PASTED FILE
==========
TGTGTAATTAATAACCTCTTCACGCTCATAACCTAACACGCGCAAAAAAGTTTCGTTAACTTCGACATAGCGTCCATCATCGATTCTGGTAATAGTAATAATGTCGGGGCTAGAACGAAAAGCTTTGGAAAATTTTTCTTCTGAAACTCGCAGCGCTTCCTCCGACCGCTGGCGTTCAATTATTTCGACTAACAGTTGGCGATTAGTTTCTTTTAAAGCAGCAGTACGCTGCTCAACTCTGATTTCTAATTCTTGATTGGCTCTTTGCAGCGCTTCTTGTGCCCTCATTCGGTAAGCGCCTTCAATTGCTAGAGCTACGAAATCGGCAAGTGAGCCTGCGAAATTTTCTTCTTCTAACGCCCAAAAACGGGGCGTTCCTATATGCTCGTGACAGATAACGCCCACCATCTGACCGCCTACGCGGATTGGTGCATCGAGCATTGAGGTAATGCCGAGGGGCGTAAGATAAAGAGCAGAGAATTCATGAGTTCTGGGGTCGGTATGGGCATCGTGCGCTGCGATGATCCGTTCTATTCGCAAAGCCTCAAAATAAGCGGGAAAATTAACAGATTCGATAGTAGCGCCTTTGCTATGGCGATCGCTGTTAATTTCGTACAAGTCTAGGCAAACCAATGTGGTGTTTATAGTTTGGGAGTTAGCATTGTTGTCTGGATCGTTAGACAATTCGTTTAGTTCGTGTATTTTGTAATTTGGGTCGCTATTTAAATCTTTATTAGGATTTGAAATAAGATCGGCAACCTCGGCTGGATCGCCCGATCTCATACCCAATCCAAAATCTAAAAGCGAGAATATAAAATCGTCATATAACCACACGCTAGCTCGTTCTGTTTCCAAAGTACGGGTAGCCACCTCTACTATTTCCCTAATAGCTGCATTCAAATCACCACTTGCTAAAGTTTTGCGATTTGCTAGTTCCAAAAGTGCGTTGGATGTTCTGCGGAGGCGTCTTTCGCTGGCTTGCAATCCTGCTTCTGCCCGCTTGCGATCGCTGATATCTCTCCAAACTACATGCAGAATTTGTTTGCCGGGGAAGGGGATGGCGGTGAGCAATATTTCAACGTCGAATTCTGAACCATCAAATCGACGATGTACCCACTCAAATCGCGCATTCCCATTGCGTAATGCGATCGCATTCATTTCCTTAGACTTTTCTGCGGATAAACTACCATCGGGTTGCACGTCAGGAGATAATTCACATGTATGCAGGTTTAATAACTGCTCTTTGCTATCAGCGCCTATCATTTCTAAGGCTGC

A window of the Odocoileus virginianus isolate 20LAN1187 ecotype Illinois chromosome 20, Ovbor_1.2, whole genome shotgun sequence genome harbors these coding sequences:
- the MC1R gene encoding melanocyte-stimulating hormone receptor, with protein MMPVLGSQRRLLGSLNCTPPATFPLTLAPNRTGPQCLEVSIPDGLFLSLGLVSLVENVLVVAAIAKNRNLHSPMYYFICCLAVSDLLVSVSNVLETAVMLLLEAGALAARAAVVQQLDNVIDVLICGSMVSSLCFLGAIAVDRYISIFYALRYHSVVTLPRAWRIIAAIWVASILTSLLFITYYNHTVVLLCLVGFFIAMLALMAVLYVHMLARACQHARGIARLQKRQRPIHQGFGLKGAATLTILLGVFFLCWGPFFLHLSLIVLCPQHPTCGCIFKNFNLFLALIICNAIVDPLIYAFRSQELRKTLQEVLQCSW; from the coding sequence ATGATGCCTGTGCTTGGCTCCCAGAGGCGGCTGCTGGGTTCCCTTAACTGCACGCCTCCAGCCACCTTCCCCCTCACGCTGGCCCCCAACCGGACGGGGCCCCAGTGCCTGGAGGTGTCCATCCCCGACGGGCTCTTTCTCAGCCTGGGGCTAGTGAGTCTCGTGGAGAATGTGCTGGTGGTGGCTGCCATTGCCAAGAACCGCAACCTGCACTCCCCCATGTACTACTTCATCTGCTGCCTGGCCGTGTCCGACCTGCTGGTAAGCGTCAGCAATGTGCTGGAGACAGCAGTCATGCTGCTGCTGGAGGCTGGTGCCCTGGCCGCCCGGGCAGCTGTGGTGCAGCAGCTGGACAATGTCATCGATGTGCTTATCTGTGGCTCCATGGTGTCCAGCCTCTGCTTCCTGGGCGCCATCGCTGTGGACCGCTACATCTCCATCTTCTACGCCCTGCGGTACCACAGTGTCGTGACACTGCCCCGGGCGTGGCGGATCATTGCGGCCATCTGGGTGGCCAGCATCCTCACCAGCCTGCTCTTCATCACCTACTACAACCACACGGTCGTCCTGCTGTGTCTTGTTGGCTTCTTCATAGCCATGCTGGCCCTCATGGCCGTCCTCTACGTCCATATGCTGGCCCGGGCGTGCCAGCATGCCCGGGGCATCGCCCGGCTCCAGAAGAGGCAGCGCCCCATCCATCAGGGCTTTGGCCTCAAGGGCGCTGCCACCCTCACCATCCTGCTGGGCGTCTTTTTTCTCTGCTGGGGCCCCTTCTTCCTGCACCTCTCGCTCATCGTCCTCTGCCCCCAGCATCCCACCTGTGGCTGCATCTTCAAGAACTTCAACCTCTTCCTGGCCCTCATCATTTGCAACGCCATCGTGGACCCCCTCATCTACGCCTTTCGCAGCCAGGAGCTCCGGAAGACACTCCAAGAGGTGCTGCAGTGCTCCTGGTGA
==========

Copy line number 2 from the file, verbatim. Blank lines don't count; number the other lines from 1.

A window of the Odocoileus virginianus isolate 20LAN1187 ecotype Illinois chromosome 20, Ovbor_1.2, whole genome shotgun sequence genome harbors these coding sequences: